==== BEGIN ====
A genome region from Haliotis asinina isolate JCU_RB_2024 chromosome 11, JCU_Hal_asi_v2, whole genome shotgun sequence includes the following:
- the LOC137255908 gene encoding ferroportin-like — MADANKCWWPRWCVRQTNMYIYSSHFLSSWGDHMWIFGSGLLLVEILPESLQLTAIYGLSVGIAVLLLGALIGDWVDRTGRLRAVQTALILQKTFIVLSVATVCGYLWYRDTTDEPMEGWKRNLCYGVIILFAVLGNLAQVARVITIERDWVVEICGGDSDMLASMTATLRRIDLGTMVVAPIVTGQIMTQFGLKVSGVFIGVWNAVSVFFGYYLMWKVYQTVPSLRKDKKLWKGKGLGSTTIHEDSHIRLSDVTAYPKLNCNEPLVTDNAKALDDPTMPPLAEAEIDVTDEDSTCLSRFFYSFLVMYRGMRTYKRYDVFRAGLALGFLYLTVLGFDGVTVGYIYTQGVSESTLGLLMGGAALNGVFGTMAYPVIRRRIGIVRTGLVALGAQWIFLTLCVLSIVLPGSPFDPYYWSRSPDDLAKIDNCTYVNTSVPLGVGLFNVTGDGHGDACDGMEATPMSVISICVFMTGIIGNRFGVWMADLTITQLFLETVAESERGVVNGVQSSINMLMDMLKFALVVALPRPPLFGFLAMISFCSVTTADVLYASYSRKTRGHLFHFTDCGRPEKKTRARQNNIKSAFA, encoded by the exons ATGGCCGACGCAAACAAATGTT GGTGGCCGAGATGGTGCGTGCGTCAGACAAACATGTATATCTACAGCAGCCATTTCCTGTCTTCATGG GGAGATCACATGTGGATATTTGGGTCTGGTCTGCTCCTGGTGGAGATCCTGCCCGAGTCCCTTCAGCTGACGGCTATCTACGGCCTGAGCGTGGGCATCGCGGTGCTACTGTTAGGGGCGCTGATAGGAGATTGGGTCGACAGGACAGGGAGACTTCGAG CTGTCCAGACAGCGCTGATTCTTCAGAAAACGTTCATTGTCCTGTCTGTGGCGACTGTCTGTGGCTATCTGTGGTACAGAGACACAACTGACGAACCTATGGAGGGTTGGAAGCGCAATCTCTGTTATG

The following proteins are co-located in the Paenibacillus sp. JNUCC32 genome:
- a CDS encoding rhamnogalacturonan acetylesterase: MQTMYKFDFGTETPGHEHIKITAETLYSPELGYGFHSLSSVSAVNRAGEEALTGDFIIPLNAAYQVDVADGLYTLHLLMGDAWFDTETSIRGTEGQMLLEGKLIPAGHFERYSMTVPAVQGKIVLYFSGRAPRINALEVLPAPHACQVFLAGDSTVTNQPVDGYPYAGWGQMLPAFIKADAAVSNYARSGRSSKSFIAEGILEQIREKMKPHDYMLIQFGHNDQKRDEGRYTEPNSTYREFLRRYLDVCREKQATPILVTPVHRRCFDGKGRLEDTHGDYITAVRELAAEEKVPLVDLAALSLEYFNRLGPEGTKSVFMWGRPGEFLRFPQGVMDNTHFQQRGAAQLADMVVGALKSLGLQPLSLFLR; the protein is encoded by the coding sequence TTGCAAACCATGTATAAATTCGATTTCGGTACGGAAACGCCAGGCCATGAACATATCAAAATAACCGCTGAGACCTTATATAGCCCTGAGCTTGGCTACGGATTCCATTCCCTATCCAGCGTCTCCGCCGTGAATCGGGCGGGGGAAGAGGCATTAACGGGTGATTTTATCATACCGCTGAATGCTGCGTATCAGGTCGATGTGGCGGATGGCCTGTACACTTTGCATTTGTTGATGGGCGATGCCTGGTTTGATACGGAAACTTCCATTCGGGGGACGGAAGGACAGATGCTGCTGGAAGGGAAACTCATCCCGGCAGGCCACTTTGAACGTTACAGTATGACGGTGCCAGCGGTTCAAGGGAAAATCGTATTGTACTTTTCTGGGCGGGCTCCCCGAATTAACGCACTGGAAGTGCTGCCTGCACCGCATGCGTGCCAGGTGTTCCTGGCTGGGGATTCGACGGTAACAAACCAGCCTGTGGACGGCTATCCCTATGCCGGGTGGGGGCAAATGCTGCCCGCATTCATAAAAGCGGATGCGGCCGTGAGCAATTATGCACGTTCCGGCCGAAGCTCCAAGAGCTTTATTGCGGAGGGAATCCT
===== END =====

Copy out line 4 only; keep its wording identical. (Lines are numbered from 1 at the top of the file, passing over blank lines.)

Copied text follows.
- a CDS encoding rhamnogalacturonan acetylesterase: MQTMYKFDFGTETPGHEHIKITAETLYSPELGYGFHSLSSVSAVNRAGEEALTGDFIIPLNAAYQVDVADGLYTLHLLMGDAWFDTETSIRGTEGQMLLEGKLIPAGHFERYSMTVPAVQGKIVLYFSGRAPRINALEVLPAPHACQVFLAGDSTVTNQPVDGYPYAGWGQMLPAFIKADAAVSNYARSGRSSKSFIAEGILEQIREKMKPHDYMLIQFGHNDQKRDEGRYTEPNSTYREFLRRYLDVCREKQATPILVTPVHRRCFDGKGRLEDTHGDYITAVRELAAEEKVPLVDLAALSLEYFNRLGPEGTKSVFMWGRPGEFLRFPQGVMDNTHFQQRGAAQLADMVVGALKSLGLQPLSLFLR; the protein is encoded by the coding sequence TTGCAAACCATGTATAAATTCGATTTCGGTACGGAAACGCCAGGCCATGAACATATCAAAATAACCGCTGAGACCTTATATAGCCCTGAGCTTGGCTACGGATTCCATTCCCTATCCAGCGTCTCCGCCGTGAATCGGGCGGGGGAAGAGGCATTAACGGGTGATTTTATCATACCGCTGAATGCTGCGTATCAGGTCGATGTGGCGGATGGCCTGTACACTTTGCATTTGTTGATGGGCGATGCCTGGTTTGATACGGAAACTTCCATTCGGGGGACGGAAGGACAGATGCTGCTGGAAGGGAAACTCATCCCGGCAGGCCACTTTGAACGTTACAGTATGACGGTGCCAGCGGTTCAAGGGAAAATCGTATTGTACTTTTCTGGGCGGGCTCCCCGAATTAACGCACTGGAAGTGCTGCCTGCACCGCATGCGTGCCAGGTGTTCCTGGCTGGGGATTCGACGGTAACAAACCAGCCTGTGGACGGCTATCCCTATGCCGGGTGGGGGCAAATGCTGCCCGCATTCATAAAAGCGGATGCGGCCGTGAGCAATTATGCACGTTCCGGCCGAAGCTCCAAGAGCTTTATTGCGGAGGGAATCCT